‘We sleep well at night’
Siblings Krishnakiran, 19 and Surya, 16, spent up to 12 hours a day packing supplies for flood victims
Surya and Krishnakiran Kishan’s family hadn’t really planned on any of the events that took place during their trip to Kerala. They had gone on a pilgrimage to a temple in Mangalore and were planning to return to Kochi when they were told the airport was shut. The detour took them to Kannur, in northern Kerala. It was there that Krishnakiran saw what she describes as ‘one of the most horrid things’ on the news. The fury of the floodwaters that was destroying everything in its wake. ‘We felt helpless sitting there as everything around us was collapsing.’
It was their mother Jeeja who prompted them into action. ‘Mum has always been into charitable work, and said we needed to do something more than stay glued to the TV and pray,’ Krishnakiran, fondly called Kiran, says.
So Kiran, 19, a student of law, her brother Surya, 16, a student of Our Own Indian School, and Jeeja went to the Kannur Collectorate – the local government offices – and asked how they could help. The camp was at the time collecting supplies for Wayanad and Cochin as Kannur had escaped the brunt of the floods. So the family went out and bought clothes, bedsheets, even mattresses, and rice, and delivered the materials to the collection centres. Wanting to do more, they offered to volunteer at the centre. ‘We asked if we could do some physical work.’ Initially, the staff manning the centre politely declined their offer saying they had enough staff, but when the Kishans insisted they directed them to the main auditorium where they were given the task of sorting clothes.
That job grew in scope, and soon they were in the camp packing healthcare provisions, grains, food and clothes – often working 12-hour shifts from 10am to 10pm. They learned to work quickly – at one stage their group packed 1,000 food packets in 30 minutes.
Once they got going, even illness could not stop them. When Surya was down with stomach pains, he decided to work from home preparing oral hygiene kits for the victims. ‘I wasn’t fully on board initially as I didn’t know whether I’d be able to contribute anything, but soon I was intensely involved,’ he says.
Kiran asks if she can quote Spider-man ‘Where he says, ‘if I have the powers and I don’t help, that’s on me’. We quite felt the same.’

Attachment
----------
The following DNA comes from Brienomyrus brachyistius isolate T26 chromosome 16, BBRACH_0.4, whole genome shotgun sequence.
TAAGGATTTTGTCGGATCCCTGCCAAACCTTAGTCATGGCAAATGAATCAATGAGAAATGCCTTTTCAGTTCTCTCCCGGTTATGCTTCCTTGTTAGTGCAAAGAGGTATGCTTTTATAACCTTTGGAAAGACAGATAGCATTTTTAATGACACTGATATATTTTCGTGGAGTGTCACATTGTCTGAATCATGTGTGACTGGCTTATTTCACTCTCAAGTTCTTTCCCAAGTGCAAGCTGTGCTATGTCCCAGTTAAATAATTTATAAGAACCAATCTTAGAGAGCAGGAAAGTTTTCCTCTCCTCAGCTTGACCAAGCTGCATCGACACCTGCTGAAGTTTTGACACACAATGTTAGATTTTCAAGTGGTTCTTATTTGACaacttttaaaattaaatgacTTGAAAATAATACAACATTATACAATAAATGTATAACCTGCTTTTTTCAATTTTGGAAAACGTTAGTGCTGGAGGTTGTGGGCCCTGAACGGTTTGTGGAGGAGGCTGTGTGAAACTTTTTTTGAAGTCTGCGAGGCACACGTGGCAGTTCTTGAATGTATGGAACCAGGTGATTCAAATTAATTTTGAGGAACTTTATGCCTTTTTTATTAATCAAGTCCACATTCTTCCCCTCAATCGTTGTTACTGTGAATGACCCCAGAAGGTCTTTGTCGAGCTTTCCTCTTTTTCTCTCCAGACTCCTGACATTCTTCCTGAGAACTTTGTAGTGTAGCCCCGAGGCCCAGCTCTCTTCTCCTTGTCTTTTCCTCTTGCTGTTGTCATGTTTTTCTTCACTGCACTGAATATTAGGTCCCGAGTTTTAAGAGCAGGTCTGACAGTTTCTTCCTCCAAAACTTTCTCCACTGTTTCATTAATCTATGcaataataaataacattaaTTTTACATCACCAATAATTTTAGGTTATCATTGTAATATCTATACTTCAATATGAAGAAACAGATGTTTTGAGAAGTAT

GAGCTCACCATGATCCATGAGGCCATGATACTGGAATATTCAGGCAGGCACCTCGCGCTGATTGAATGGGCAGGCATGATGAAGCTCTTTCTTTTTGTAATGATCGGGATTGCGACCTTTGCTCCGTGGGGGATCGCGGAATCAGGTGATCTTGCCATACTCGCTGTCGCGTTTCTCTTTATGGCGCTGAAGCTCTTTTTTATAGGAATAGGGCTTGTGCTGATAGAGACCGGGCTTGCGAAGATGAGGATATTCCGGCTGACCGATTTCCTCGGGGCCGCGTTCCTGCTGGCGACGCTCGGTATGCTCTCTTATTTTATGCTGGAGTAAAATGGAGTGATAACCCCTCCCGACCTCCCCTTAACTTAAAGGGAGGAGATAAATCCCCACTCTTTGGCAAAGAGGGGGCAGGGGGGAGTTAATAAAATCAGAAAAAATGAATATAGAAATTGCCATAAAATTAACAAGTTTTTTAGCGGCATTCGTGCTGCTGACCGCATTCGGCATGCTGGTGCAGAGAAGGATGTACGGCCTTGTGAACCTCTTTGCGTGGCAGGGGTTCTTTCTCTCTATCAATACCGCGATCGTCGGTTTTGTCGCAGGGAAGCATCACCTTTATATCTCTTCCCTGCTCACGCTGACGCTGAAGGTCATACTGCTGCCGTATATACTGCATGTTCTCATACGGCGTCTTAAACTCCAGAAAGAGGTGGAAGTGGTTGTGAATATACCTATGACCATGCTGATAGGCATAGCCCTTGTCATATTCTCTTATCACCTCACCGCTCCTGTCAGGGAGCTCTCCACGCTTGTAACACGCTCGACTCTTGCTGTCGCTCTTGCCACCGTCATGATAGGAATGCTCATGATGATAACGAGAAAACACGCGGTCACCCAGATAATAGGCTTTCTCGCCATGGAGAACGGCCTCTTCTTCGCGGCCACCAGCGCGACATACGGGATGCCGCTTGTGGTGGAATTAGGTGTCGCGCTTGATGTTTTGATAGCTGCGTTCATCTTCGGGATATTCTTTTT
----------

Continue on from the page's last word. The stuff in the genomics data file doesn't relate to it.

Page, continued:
The experience brought them face to face with a calamity the scope of which they could barely fathom. Kiran recalls the story of a woman who was forced to sit on the terrace of her flooded house next to her husband’s body for three days until help arrived. ‘How do you even move on from that?’.
Jeeja has the answer. ‘We came out stronger. What the children saw there will henceforth add value to whatever they will do in life. Even the district collector who’d be busy all day would change into work clothes in the evening and join hands with volunteers at the centre. It was a valuable lesson for my kids: whatever position you are in, at times of distress it doesn’t matter. When there’s a need all you do is roll up your sleeves and be there.
‘For kids raised in the lap of luxury in Dubai, I think they wouldn’t have understood that lesson until they had seen it playing out on the ground.’
Kiran says that one of the valuable lessons she learnt was to be there for each other. Politics, religion, status everything else was secondary. Only humanity stood out. ‘The fact that supplies were flowing in – we had excess material at one point – was proof that compassion, commitment and dedication was still alive.’
Sleeping for barely two to three hours a day, the family also raised Rs1 lakh (Dh5,040) which was used to purchase medicines for victims.
Another valuable lesson they learnt was to learn to be part of a solution rather than a problem. ‘We are just happy to know that we put in even .0001 per cent to help victims,’ Kiran says. ‘That means we can sleep well at night.’